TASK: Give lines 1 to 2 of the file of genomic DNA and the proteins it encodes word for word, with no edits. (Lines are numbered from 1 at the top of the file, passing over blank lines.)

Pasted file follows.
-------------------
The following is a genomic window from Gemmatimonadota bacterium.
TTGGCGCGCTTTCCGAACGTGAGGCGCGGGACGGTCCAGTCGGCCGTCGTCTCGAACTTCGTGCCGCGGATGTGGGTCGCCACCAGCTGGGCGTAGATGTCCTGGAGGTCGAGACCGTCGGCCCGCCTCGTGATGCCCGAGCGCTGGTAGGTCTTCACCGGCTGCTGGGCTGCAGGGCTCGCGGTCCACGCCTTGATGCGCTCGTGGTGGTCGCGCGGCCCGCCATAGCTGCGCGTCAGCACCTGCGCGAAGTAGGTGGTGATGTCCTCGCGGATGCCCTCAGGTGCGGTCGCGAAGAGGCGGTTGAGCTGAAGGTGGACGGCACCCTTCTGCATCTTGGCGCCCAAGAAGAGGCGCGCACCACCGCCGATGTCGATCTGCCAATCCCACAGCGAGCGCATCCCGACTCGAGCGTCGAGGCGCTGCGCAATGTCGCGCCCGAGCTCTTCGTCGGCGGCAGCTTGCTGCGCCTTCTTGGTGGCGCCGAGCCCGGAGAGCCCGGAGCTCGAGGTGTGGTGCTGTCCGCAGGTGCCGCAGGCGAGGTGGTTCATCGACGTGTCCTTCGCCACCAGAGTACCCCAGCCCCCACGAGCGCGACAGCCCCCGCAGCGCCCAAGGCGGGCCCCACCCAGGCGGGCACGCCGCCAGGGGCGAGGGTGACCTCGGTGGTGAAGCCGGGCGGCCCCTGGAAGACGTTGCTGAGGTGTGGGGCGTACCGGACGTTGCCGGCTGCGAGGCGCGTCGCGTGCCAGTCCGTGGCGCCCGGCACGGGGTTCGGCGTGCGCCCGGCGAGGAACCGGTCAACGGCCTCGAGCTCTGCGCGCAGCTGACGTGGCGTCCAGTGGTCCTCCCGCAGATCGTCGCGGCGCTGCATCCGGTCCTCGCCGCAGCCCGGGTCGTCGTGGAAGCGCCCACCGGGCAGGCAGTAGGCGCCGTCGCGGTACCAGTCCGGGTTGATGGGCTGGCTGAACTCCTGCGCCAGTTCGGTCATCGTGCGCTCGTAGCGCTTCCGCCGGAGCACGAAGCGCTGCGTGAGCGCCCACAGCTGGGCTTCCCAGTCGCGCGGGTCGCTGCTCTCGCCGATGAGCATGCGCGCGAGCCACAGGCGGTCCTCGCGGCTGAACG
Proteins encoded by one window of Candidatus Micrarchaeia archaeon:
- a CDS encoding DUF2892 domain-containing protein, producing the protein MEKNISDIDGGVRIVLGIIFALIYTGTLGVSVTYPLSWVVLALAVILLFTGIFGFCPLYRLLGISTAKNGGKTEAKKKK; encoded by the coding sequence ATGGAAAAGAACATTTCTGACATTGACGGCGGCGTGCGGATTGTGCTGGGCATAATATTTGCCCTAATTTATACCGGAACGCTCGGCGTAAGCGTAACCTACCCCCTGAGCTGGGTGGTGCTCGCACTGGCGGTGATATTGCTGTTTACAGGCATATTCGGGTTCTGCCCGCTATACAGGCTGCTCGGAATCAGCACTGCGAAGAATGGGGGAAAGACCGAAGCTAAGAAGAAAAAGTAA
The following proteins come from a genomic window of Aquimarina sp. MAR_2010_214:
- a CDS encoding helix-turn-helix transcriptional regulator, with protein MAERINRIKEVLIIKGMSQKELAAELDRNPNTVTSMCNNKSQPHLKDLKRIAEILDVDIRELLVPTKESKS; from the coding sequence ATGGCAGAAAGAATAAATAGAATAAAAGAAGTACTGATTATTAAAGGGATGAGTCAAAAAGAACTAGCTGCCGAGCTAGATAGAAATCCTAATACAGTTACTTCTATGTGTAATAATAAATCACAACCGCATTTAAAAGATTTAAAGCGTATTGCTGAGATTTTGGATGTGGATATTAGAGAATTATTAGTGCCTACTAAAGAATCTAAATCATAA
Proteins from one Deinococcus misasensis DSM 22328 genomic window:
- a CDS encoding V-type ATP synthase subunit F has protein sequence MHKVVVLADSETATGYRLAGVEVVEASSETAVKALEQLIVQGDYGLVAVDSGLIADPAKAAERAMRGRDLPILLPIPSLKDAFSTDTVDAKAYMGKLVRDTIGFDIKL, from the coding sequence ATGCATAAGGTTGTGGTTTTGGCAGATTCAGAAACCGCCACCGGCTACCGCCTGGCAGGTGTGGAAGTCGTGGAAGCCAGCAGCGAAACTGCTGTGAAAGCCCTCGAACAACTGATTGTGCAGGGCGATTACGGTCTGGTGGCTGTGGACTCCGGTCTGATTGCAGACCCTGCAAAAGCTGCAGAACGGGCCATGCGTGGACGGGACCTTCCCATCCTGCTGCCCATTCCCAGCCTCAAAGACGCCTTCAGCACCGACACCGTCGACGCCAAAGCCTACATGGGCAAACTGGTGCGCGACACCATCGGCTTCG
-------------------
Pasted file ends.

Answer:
The following is a genomic window from Gemmatimonadota bacterium.
TTGGCGCGCTTTCCGAACGTGAGGCGCGGGACGGTCCAGTCGGCCGTCGTCTCGAACTTCGTGCCGCGGATGTGGGTCGCCACCAGCTGGGCGTAGATGTCCTGGAGGTCGAGACCGTCGGCCCGCCTCGTGATGCCCGAGCGCTGGTAGGTCTTCACCGGCTGCTGGGCTGCAGGGCTCGCGGTCCACGCCTTGATGCGCTCGTGGTGGTCGCGCGGCCCGCCATAGCTGCGCGTCAGCACCTGCGCGAAGTAGGTGGTGATGTCCTCGCGGATGCCCTCAGGTGCGGTCGCGAAGAGGCGGTTGAGCTGAAGGTGGACGGCACCCTTCTGCATCTTGGCGCCCAAGAAGAGGCGCGCACCACCGCCGATGTCGATCTGCCAATCCCACAGCGAGCGCATCCCGACTCGAGCGTCGAGGCGCTGCGCAATGTCGCGCCCGAGCTCTTCGTCGGCGGCAGCTTGCTGCGCCTTCTTGGTGGCGCCGAGCCCGGAGAGCCCGGAGCTCGAGGTGTGGTGCTGTCCGCAGGTGCCGCAGGCGAGGTGGTTCATCGACGTGTCCTTCGCCACCAGAGTACCCCAGCCCCCACGAGCGCGACAGCCCCCGCAGCGCCCAAGGCGGGCCCCACCCAGGCGGGCACGCCGCCAGGGGCGAGGGTGACCTCGGTGGTGAAGCCGGGCGGCCCCTGGAAGACGTTGCTGAGGTGTGGGGCGTACCGGACGTTGCCGGCTGCGAGGCGCGTCGCGTGCCAGTCCGTGGCGCCCGGCACGGGGTTCGGCGTGCGCCCGGCGAGGAACCGGTCAACGGCCTCGAGCTCTGCGCGCAGCTGACGTGGCGTCCAGTGGTCCTCCCGCAGATCGTCGCGGCGCTGCATCCGGTCCTCGCCGCAGCCCGGGTCGTCGTGGAAGCGCCCACCGGGCAGGCAGTAGGCGCCGTCGCGGTACCAGTCCGGGTTGATGGGCTGGCTGAACTCCTGCGCCAGTTCGGTCATCGTGCGCTCGTAGCGCTTCCGCCGGAGCACGAAGCGCTGCGTGAGCGCCCACAGCTGGGCTTCCCAGTCGCGCGGGTCGCTGCTCTCGCCGATGAGCATGCGCGCGAGCCACAGGCGGTCCTCGCGGCTGAACG